I am only indirectly familiar with denyhosts (and only just discovered fail2ban) and they certainly seem like worthwhile tools. However, after looking through the options for sshd_config I am trying to determine if there may be some similar functionality within sshd itself.

In particular, MaxAuthTries seems relevant. From the man page for sshd_config:

          Specifies the maximum number of authentication attempts  permit‐
          ted  per  connection.   Once the number of failures reaches half
          this value, additional failures are logged.  The default is 6.

However, this seems less like it will block the IP and more like it will simply close the connection which wouldn't do much for security if it allows further connections and thus authorization attempts. That said, I'd be surprised to find that it doesn't support some level of IP blocking, even if it's level of logging or configuration isn't as desirable as some of the other tools.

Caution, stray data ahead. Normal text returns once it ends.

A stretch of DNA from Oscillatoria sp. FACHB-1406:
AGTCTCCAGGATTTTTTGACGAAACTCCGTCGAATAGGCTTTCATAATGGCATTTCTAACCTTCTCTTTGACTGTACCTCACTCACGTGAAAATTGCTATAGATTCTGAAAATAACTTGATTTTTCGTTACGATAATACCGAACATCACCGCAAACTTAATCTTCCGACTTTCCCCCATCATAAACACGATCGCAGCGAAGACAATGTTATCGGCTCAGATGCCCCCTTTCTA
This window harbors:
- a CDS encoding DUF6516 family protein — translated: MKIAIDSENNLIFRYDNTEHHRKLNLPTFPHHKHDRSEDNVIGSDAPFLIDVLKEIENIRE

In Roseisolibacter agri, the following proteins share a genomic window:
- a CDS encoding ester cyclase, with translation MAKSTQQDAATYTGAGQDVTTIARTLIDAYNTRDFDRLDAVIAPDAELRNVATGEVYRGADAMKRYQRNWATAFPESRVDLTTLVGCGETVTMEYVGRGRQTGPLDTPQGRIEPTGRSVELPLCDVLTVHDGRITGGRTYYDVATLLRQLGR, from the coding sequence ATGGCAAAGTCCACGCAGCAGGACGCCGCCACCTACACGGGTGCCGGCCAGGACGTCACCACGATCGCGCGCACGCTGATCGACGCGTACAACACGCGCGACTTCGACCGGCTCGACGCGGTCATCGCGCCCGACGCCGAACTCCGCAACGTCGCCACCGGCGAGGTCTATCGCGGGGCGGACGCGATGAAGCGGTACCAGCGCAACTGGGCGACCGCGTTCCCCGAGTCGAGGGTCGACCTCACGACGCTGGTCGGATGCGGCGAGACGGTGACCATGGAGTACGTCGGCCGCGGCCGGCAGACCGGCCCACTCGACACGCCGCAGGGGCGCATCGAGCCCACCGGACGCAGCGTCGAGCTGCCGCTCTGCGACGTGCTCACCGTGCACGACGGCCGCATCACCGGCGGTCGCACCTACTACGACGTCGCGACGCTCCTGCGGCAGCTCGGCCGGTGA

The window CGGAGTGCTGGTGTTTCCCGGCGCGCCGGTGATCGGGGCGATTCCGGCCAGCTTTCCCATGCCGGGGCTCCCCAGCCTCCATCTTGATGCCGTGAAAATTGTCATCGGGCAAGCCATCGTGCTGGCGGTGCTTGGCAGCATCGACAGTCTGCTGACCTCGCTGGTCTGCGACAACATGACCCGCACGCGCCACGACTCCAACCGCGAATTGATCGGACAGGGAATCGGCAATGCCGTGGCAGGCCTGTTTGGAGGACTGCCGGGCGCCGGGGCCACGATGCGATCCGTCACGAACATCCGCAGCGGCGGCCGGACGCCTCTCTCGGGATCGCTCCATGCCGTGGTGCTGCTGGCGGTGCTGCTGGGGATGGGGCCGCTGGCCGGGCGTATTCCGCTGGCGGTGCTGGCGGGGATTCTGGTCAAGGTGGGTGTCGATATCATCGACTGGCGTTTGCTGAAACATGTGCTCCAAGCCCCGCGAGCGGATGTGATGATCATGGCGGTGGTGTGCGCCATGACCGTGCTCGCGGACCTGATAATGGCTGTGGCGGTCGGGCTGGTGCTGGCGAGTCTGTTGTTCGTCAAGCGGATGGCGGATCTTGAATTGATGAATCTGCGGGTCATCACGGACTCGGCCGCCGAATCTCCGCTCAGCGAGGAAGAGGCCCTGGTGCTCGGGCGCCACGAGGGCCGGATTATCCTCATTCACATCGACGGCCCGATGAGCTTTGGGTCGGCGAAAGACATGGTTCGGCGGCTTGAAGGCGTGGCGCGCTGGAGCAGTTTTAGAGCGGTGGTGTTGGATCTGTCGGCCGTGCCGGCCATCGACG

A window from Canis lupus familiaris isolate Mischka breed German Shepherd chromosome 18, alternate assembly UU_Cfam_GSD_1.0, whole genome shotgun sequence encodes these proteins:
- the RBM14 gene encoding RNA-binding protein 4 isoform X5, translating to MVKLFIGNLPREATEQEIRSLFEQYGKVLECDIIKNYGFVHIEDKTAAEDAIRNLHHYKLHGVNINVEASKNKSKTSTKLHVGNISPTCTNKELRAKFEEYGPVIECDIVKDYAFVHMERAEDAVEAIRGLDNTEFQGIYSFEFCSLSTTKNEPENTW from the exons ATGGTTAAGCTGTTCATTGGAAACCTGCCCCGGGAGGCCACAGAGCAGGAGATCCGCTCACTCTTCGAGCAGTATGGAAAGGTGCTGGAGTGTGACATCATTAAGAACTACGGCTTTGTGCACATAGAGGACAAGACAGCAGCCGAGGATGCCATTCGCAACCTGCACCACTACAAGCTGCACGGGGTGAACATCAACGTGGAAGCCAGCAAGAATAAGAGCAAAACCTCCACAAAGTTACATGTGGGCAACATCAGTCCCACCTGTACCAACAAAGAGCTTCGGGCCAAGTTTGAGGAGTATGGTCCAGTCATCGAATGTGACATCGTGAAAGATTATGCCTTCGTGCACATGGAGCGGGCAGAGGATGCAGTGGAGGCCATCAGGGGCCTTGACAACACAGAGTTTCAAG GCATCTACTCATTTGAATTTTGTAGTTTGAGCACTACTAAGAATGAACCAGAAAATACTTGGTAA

I have password authentication turned off and I'm considering changing my ssh port, if only to avoid completely blind attempts to connect, so I'm not super concerned about brute-force attacks. But blocking the IPs from potential attacks seems like it might be a nice additional level of security.

Is there a way to set up this up without a secondary tool or, if not, is there a reason this functionality isn't included?

1 Answer 1


SSH can manage itself as a service, so shutting down a connection after X number of attempts is within its expected domain of control. Blocking an IP is a much bigger task, which is why things like fail2ban exist. SSH logs the failures, fail2ban reads those logs and then kicks off remediation, like blocking the IP at the firewall.

In short, SSH cannot do what you want it to do because that functionality is handled by other layers of the system.

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